Edge welds and joints are not seen as much as the common corner, lap, butt, and tee joints.
But in the aerospace repair world, edge welds and build up is very common.
like these air seals on base of this nickel alloy vane where 2 or 3 beads are welded to a seal that is only about .025” or .030” thick…then they are ground on a machine to original thickness and height as part of the repair overhaul process.
For this weekly video, lets do some edge welding and talk about gas shielding, amperage, and how chill blocks can help with gas shielding and discoloration.
On stainless steel sheet metal, sometimes its ok to fuse without filler on an edge joint. and other times filler metal should be used.
It really just depends on the application.
for example, on stainless steel kitchen tables for food service, surface finish is one of the main considerations and its pretty common for tig welds to be made without filler metal.
here are a few tips for amperage when welding on an edge.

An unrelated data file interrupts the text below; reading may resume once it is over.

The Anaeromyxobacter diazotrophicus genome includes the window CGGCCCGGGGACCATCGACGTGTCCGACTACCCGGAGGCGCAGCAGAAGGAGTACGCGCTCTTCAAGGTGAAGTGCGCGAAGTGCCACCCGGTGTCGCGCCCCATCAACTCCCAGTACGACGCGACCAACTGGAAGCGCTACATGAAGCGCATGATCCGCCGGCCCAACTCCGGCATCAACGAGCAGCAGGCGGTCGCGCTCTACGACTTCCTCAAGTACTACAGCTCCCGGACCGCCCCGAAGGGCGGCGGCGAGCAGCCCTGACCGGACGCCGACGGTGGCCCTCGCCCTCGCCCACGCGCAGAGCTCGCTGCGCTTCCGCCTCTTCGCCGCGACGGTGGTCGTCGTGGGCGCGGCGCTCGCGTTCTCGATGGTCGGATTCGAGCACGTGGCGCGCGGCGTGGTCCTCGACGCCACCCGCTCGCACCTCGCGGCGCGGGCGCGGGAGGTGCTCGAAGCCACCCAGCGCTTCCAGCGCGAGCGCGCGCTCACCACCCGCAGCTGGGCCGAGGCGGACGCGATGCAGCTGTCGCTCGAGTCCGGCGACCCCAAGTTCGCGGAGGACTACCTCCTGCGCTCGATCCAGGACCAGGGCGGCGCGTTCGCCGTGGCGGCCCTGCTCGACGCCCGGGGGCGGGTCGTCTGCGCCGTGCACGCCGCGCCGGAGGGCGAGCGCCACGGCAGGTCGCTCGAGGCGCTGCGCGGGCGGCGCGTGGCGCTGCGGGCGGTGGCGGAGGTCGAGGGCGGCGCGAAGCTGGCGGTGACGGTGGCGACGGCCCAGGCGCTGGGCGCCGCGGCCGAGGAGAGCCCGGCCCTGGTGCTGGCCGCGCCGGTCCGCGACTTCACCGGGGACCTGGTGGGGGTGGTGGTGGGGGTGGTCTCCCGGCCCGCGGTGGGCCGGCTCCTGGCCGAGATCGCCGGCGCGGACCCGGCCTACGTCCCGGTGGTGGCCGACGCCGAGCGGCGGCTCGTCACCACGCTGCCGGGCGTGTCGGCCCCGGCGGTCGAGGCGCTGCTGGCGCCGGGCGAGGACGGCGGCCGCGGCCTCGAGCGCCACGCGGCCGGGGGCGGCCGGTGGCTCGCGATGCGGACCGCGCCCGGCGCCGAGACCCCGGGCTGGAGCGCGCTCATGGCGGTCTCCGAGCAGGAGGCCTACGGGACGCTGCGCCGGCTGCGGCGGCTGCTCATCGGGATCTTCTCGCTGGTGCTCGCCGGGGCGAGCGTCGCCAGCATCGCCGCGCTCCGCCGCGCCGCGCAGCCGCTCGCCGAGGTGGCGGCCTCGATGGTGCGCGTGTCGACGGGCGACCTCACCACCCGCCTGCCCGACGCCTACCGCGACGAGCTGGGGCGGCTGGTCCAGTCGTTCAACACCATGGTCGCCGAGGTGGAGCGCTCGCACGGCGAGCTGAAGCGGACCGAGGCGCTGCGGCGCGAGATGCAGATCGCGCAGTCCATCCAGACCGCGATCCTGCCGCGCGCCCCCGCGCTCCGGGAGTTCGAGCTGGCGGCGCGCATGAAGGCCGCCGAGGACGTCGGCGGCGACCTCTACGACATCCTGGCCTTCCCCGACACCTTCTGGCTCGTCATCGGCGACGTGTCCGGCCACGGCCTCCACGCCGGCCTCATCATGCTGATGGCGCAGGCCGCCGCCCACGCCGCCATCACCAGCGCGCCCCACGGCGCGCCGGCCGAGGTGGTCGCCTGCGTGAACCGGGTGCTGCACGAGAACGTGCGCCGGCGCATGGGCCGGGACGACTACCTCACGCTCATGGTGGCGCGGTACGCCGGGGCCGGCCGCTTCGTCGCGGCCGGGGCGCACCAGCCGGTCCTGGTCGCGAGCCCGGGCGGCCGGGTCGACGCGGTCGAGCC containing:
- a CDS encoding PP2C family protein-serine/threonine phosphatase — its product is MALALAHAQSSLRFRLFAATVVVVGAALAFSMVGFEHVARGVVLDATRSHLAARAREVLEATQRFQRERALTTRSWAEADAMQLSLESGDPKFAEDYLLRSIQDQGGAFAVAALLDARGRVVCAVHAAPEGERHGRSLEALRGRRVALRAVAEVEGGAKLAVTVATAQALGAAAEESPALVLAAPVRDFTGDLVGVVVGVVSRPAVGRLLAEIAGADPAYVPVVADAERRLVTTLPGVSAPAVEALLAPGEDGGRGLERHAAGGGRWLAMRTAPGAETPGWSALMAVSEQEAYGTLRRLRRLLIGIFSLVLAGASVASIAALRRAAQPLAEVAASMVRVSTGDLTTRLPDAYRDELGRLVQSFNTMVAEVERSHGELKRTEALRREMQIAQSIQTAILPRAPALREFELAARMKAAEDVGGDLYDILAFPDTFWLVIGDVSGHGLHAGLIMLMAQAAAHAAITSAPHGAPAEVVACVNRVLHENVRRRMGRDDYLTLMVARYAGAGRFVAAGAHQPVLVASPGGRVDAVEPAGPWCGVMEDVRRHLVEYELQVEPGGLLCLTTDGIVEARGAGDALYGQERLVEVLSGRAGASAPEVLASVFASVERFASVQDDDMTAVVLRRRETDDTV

for an edge weld on carbon steel up to .125” , the amperage needed for an edge build up bead is roughly half of the thickness (depending on filler rod size) so .125" thickness or 2 pieces of .062” joined, only needs around 62 amps.
for stainless steel edge welds, much less amperage is needed.
in this video, I am using .050” thick stainless so joined together that equals .100”
yet for fusing without filler metal, only 38 amps was needed…and with filler metal, only around 41 amps was needed ( about 10% more amps than without filler).
if you have never welded a bead on an edge before, start with something around .125” and work you way down as thin as you dare.
with practice, its possible to go as thin as .020" (.5mm)
and for tig welding something that thin, a very small electrode around .040" (1mm) would be advised.
Since tig welding a bead on an edge tends to split the flow of argon shielding gas, it really makes sense to use chill bars to trap argon as well as provide a heat sink.
You can’t always use chill bars in every situation, but where you can , its not cheating, its just being smart.
On the chance that you are thinking about a career in aerospace welding, here is a piece of advice for simple practical training...
get yourself some inconel or stainless .032” thick and practice making edge beads until you can do it consistently.
Start out thicker if you need to and work down to .032"
this is some of the best practice there is for the type of welding repair done on turbine blades and vanes found in aircraft engines that are routinely repaired by airlines and maintenance facilities like chromalloy, heico, GE, CRT and numerous others.